Companies are not the only ones facing a liquidity squeeze. Private equity funds, which specialise in financing, are also struggling in a less buoyant macroeconomic environment. In order to maintain their market position, they are merging. The experts at AURIS Finance, a consultancy specialising in mergers and acquisitions, explain.
Against a backdrop of rising interest rates, it is becoming more difficult to raise capital. While many companies have had to abandon development projects for lack of new funding, the entire financing chain is now being affected.
A consolidation of the sector is unavoidable
The private equity industry currently comprises some 11,000 players worldwide, including around 300 asset managers in France and more than a thousand in the United States. According to an analysis by Dechert LLP, which publishes “Global Private Equity Outlook 2023“, rising interest rates have had a significant impact on the economics of the industry: “Financing costs are now higher. This affects not only new transactions, but also existing assets where floating rates have not been hedged. For companies with high margins, this will not be a problem. However, if economic growth slows significantly or contracts, portfolio companies’ revenue and earnings growth will decline. In the case of highly leveraged capital structures, this will increase the risk of corporate failures and forced restructuring,” the report says.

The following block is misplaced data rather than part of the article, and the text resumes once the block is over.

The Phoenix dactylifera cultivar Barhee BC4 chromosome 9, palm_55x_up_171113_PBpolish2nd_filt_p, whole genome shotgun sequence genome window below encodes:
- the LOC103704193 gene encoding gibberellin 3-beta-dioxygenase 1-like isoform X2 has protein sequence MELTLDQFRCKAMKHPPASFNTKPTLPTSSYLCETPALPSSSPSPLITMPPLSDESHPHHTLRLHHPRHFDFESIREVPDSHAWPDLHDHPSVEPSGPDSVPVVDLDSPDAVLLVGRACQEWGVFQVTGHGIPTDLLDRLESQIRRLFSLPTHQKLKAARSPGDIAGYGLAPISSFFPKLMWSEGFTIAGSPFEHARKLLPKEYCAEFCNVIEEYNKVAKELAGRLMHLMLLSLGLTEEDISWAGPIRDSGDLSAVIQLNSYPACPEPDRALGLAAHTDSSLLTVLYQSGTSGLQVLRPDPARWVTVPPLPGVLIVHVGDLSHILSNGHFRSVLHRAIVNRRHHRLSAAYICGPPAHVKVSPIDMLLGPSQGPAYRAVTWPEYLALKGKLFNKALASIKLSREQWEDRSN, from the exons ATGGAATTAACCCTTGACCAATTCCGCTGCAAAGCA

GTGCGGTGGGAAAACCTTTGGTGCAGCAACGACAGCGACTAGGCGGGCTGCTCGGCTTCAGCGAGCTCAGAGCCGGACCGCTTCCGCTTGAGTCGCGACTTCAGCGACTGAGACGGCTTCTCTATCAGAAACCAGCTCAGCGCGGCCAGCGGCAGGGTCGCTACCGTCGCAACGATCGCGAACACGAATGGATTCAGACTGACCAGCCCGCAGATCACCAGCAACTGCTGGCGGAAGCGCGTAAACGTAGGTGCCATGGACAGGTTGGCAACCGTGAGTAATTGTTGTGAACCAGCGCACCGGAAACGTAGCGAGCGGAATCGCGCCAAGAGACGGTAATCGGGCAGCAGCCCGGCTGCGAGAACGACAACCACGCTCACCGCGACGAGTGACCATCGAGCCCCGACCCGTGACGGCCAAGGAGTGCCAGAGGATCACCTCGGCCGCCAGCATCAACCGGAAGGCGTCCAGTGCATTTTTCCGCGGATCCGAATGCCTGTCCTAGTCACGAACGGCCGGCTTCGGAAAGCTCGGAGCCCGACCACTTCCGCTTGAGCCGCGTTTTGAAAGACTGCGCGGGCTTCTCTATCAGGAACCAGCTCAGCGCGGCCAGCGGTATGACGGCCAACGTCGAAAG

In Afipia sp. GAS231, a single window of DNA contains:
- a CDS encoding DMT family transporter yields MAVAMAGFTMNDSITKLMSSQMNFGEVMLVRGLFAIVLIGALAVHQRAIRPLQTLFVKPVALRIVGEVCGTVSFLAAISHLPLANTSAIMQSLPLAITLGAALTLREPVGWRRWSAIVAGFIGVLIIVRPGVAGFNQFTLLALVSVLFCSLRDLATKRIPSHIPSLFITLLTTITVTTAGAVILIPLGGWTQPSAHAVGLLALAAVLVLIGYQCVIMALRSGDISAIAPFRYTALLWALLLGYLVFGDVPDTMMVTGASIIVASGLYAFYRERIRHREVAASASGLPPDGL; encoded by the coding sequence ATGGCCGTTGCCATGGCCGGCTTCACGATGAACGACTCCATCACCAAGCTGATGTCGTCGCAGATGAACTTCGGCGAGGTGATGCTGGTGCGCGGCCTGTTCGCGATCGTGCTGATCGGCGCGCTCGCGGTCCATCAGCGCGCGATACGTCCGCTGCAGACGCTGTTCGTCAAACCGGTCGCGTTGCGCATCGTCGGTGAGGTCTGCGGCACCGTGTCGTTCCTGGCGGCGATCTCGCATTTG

Against this backdrop, private equity funds are looking to acquire other players. In early September, Bridgepoint announced the acquisition of US-based Energy Capital Partners (ECP) for £835 million. The deal marks a major consolidation: with the acquisition of ECP, the UK-listed company now has some $57 billion of assets under management, held in debt and private equity. In particular, the group controls the Burger King franchise in France and Burger King UK. A few days earlier, the European private equity giant CVC acquired the Dutch company DIF Capital Partners. DIF Capital Partners’ portfolio includes Saur, France’s third largest water company. This is a major acquisition for CVC, which is now the world’s leading private equity giant with €177 billion in assets, up from €133 billion before the acquisition.
A slump in fundraising
For unlisted entities, the pressure is having a sustained impact on target companies. According to EY, fundraising in France is expected to total €4.3 billion by the end of 2023, down from €8.9 billion in 2022. This sharp decline is due to the inability of funds to predict short- and medium-term profitability. In this environment, investment decisions take a long time: according to research institute Perqin, it now takes an average of 20 months to complete a fundraising round, an all-time high in the history of private equity.
Our experts at your side
The private equity industry is likely to continue to consolidate over the coming months. The giants of the sector are undoubtedly the most likely to be able to develop joint strategies, particularly where both parties have similar portfolio holdings. Companies seeking financing will therefore need to step up their efforts to find the right partner. AURIS Finance’s teams are specialised by industry. Our experts can help you find the right financial partner.